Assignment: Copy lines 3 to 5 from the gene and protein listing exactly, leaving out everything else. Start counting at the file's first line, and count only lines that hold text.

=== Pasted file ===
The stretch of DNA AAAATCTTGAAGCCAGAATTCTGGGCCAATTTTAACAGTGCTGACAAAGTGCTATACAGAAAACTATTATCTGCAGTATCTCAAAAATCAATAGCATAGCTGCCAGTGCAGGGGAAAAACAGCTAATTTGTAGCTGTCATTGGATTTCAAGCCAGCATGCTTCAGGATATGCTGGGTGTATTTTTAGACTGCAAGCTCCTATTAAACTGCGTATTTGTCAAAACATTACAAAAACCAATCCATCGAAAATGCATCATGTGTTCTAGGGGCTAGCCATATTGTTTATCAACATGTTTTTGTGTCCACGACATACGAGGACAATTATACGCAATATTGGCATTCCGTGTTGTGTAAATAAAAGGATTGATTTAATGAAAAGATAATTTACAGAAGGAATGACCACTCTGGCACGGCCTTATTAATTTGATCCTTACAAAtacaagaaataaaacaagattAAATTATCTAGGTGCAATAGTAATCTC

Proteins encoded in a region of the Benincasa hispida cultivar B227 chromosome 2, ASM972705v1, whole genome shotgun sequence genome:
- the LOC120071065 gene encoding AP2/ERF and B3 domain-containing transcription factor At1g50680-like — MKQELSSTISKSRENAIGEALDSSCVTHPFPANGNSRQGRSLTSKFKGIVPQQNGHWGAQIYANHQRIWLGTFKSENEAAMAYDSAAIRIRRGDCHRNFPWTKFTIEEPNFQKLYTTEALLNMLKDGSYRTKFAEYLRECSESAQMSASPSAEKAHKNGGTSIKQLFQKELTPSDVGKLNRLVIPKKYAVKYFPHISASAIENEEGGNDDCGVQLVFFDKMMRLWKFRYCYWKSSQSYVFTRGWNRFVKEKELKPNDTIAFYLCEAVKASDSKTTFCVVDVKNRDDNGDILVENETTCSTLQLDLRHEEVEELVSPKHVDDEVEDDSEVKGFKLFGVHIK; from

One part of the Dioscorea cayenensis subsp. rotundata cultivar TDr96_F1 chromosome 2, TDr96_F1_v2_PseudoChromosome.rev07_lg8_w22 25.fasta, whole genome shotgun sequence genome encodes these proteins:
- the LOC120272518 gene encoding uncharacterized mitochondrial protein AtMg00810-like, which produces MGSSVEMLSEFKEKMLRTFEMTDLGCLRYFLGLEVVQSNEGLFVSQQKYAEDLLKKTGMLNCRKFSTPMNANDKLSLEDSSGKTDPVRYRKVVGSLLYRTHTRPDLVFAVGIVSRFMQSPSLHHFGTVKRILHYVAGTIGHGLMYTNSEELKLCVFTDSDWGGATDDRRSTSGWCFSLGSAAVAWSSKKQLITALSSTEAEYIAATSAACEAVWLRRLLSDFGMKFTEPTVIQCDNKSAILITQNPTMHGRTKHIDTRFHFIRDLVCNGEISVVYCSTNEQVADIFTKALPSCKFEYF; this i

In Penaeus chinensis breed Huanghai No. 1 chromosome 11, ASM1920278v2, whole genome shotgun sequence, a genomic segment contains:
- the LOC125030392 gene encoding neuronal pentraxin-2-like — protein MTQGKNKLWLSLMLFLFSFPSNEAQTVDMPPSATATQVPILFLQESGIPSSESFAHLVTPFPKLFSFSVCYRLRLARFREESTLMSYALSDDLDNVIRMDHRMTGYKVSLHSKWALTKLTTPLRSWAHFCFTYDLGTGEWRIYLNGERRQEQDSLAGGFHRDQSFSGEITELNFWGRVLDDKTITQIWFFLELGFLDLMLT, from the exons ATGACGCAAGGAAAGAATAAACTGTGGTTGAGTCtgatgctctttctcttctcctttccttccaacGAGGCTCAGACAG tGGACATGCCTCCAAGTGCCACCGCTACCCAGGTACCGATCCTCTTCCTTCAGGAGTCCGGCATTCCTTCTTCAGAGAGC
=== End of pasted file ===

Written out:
- the LOC120071065 gene encoding AP2/ERF and B3 domain-containing transcription factor At1g50680-like — MKQELSSTISKSRENAIGEALDSSCVTHPFPANGNSRQGRSLTSKFKGIVPQQNGHWGAQIYANHQRIWLGTFKSENEAAMAYDSAAIRIRRGDCHRNFPWTKFTIEEPNFQKLYTTEALLNMLKDGSYRTKFAEYLRECSESAQMSASPSAEKAHKNGGTSIKQLFQKELTPSDVGKLNRLVIPKKYAVKYFPHISASAIENEEGGNDDCGVQLVFFDKMMRLWKFRYCYWKSSQSYVFTRGWNRFVKEKELKPNDTIAFYLCEAVKASDSKTTFCVVDVKNRDDNGDILVENETTCSTLQLDLRHEEVEELVSPKHVDDEVEDDSEVKGFKLFGVHIK; from

One part of the Dioscorea cayenensis subsp. rotundata cultivar TDr96_F1 chromosome 2, TDr96_F1_v2_PseudoChromosome.rev07_lg8_w22 25.fasta, whole genome shotgun sequence genome encodes these proteins:
- the LOC120272518 gene encoding uncharacterized mitochondrial protein AtMg00810-like, which produces MGSSVEMLSEFKEKMLRTFEMTDLGCLRYFLGLEVVQSNEGLFVSQQKYAEDLLKKTGMLNCRKFSTPMNANDKLSLEDSSGKTDPVRYRKVVGSLLYRTHTRPDLVFAVGIVSRFMQSPSLHHFGTVKRILHYVAGTIGHGLMYTNSEELKLCVFTDSDWGGATDDRRSTSGWCFSLGSAAVAWSSKKQLITALSSTEAEYIAATSAACEAVWLRRLLSDFGMKFTEPTVIQCDNKSAILITQNPTMHGRTKHIDTRFHFIRDLVCNGEISVVYCSTNEQVADIFTKALPSCKFEYF; this i